To gain any control whatsoever over the Coronavirus situation, we have to know who has the virus. In order to know who has the virus, we must be able to test. We still aren’t there. Unless you are an Oklahoma NBA basketball player, most people who are asymptomatic or are experiencing mild symptoms (and by “mild,’ I mean: Not pneumonia) still cannot get tested. The Internet is currently littered with stories about frustrated sick people who are experiencing all the symptoms of Covid-19 but didn’t make out with someone traveling from China or Italy and therefore cannot be tested.
With production on tests finally ramping up, the quarantining of America might do some good. If you stay in your house for 14 days and don’t come into contact with anyone else, and you’re not sick, then hey! You don’t have Coronavirus. If you are sick, you and your contacts can be appropriately isolated for another 14 days, and if you haven’t had any contacts, they will be easy to track! But the only way to find out if we have the virus or not is to test, and as we know, production on tests was stalled for roughly six weeks because the President of the United States thought that the worst thing that could happen to his Presidency at the time was a bunch of tests that came back positive for Covid-19. Of course, if we had those tests, maybe we could have isolated the right people, and maybe the American stock market would not have wiped out all the gains made under the Trump Administration.
At the moment, we’re still behind Italy, and if we took drastic South Korean measures, we could maybe flatten that curve, but that’s based on positive tests, and since we don’t have enough tests, experts believe there are probably 5-10 undetected people with the virus for every person who has tested positive. Those undetected cases are responsible for 80 percent of new cases, but if we had more tests, there would be fewer undetected cases, and therefore fewer new cases. If we had appropriate testing, we could have gotten ahead of this. “In the early stages of an outbreak, contact tracing, isolation, and individual quarantines are regularly deployed to contain the spread of a disease. But these tools are useless if suspected cases of a disease cannot be tested,” so writes The New Yorker. Trump, of course, should have known this because his team participated in a pandemic exercise with the Obama administration a week before Trump’s inauguration. Unfortunately, of the 30 people involved in that exercise, almost all are no longer with the administration. Consistent leadership would have been helpful!
Anyway, it does no good to point fingers, but let’s point fingers. Trump has bungled this from the start, obviously, but he’s also blaming Jared Kushner, who — for some reason — unilaterally took charge on the Coronavirus efforts, despite his complete and total failures in the Middle East. And now the President is furious with Kushner, according to Vanity Fair:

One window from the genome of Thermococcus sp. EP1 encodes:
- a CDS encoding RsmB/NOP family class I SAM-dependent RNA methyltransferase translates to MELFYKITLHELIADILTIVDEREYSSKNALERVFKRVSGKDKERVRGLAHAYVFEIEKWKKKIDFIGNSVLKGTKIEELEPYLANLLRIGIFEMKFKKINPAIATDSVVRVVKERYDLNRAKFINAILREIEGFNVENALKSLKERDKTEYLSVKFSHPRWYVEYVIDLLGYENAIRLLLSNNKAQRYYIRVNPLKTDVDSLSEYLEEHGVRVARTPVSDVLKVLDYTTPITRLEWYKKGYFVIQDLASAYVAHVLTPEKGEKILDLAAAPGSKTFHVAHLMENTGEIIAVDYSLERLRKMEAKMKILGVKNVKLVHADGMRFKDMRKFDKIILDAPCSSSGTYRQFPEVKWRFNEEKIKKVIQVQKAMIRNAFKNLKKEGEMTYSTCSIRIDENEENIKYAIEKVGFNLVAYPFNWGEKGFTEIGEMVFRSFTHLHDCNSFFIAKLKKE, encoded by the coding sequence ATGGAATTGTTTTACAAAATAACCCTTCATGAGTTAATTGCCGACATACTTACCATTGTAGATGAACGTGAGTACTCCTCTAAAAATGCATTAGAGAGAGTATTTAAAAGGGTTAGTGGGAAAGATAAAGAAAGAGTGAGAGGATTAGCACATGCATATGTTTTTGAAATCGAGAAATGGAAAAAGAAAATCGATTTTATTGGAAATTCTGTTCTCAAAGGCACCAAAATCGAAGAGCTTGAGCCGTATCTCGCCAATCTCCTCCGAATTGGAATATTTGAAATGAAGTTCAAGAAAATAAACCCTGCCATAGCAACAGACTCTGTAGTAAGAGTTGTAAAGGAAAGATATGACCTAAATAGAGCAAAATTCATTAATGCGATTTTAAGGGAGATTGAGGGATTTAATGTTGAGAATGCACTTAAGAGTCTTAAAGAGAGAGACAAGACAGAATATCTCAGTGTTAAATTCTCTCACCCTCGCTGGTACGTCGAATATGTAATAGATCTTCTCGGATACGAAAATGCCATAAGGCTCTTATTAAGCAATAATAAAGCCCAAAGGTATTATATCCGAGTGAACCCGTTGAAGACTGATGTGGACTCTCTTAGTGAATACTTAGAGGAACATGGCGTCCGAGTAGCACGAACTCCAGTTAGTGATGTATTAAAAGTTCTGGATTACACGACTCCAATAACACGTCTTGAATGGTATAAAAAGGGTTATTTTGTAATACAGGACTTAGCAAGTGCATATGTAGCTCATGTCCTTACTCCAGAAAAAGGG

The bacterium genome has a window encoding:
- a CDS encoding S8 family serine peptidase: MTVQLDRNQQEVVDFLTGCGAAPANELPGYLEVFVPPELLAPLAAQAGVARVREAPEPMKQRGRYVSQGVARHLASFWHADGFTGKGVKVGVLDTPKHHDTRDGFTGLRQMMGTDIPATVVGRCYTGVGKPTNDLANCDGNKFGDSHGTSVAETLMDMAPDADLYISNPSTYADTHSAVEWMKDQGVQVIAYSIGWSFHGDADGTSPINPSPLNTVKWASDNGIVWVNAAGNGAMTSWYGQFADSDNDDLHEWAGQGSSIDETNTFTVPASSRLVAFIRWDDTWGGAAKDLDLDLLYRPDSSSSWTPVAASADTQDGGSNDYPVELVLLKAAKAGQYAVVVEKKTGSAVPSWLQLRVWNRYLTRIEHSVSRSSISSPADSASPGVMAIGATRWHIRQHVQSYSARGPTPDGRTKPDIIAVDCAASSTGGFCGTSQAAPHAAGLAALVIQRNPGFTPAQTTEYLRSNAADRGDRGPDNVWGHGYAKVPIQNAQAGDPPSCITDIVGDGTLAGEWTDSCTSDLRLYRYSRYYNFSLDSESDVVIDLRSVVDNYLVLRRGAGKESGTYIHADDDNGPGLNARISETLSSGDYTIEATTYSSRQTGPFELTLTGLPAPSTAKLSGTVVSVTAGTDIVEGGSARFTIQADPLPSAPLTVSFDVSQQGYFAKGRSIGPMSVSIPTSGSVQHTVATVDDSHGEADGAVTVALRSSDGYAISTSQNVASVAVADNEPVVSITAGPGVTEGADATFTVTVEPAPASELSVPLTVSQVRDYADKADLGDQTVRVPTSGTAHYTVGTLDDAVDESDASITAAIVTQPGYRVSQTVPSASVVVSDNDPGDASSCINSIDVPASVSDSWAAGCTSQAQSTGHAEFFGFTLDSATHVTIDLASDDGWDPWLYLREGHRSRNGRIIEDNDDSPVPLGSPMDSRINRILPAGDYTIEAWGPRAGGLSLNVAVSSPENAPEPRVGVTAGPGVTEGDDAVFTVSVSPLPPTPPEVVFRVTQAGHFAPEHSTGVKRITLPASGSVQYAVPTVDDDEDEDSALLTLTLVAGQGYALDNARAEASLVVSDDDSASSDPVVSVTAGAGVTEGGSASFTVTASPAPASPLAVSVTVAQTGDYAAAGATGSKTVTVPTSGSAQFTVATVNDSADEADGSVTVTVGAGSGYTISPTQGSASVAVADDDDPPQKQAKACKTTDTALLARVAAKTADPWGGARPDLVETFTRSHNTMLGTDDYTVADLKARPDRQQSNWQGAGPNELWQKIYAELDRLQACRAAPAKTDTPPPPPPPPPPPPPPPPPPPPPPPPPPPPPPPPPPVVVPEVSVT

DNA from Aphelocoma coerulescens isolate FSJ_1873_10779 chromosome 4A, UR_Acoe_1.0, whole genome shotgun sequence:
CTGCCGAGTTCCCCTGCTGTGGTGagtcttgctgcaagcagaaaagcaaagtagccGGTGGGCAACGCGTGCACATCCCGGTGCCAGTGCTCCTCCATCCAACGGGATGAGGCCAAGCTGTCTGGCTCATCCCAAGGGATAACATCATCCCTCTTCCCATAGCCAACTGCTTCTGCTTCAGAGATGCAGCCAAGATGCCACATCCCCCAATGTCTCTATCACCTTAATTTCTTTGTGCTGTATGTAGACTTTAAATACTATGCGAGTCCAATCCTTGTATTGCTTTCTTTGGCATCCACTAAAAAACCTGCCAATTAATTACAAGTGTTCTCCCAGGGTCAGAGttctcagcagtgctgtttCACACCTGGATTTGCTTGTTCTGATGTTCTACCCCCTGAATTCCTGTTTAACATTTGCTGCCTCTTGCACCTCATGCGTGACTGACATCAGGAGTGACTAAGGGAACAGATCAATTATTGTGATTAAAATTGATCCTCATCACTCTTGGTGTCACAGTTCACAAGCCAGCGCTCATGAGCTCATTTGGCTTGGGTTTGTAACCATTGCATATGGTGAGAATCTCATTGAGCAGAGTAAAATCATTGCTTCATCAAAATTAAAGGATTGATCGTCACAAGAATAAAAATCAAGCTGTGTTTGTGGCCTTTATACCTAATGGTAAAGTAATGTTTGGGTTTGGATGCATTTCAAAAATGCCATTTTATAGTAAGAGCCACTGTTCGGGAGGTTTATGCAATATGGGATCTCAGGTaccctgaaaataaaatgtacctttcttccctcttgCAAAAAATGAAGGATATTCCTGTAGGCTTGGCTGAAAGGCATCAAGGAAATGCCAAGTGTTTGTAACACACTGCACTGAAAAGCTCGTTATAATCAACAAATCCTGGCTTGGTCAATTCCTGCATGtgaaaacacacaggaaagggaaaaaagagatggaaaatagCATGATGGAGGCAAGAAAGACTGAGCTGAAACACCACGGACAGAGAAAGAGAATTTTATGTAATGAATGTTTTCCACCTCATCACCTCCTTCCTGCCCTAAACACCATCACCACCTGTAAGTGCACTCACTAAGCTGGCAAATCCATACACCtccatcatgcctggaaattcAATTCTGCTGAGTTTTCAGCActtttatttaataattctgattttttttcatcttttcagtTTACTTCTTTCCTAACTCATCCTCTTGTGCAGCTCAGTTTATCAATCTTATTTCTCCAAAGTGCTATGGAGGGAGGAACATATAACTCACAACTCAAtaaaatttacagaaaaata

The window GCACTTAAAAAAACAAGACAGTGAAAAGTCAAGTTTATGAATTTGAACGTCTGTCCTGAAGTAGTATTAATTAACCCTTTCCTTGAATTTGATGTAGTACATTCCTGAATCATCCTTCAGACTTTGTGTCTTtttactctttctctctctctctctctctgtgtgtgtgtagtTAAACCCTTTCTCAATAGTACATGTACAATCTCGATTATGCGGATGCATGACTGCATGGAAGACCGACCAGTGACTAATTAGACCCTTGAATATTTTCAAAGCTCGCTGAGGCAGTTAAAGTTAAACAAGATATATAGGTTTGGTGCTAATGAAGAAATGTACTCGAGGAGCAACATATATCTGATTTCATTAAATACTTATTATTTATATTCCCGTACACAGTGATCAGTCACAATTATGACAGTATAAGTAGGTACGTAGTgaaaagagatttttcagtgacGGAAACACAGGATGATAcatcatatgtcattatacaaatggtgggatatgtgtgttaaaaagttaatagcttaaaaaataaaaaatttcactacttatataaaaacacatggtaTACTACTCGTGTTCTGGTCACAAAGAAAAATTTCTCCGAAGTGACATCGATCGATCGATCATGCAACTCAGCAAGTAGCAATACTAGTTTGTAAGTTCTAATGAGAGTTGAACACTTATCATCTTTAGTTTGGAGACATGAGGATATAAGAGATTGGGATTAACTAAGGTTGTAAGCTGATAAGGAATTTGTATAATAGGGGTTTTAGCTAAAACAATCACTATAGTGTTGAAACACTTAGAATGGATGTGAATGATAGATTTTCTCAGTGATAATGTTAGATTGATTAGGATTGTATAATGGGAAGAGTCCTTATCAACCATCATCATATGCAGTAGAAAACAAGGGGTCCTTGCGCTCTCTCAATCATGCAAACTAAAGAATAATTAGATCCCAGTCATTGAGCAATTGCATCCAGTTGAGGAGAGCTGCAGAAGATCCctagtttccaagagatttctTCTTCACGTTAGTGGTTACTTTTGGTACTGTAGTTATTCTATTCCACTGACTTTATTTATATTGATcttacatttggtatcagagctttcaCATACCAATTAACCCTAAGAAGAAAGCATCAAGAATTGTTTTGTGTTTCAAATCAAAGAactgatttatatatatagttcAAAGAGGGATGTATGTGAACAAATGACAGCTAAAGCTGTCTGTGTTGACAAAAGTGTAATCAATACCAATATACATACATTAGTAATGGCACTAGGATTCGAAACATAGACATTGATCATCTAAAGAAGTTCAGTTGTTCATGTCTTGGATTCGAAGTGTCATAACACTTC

As Trump processes the stakes facing the country—and his presidency—he’s also lashing out at advisers, whom he blames for the White House’s inept and flat-footed response. Sources say a principal target of his anger is Jared Kushner. “I have never heard so many people inside the White House openly discuss how pissed Trump is at Jared,” the former West Wing official said.
See, it was Kushner who basically told Trump that the pandemic was a media problem and not a public health problem. It was Kushner who encouraged Trump to ban flights from Europe — creating all of that confusion last week — and it was Kushner who told Trump about the Google website that did not exist.
Meanwhile, while Vice President Pence hasn’t bungled this as badly as Trump — and seems to be doing an OK job in imparting the information the Trump Administration allows him to impart — whenever Pence gets good reviews from the press, Trump feels compelled to step in so that someone else doesn’t get any positive attention. It’s Kushner who is trying to consolidate responses from the VP and the President’s communications office. It’s also Kushner who has been trying to play hero, despite his lack of qualifications.
But Mr. Kushner also sought to take on a more expansive role for himself despite his lack of knowledge on the topic and without talking to most of the task force members or public health experts.
Basically, according to the Times, Trump (and Kushner’s) luck has run out.
To his critics, it was only a matter of time before the president’s approach to governing would have severe consequences not only for him but also for the country at a time of crisis.
“In some ways, Trump has been one of the luckiest presidents in history, because that crisis didn’t come till his fourth year,” said Ron Klain, an adviser to former Vice President Joseph R. Biden Jr. and the so-called czar handling the response to the Ebola outbreak under President Barack Obama. “But it was inevitable, sadly, that it would come, and here it is.”
Here it is, indeed. What does that mean? According to The Atlantic — which also has video of Trump defending cuts to public health agencies — his Presidency is over. That, unfortunately, assumes there will be an election in November.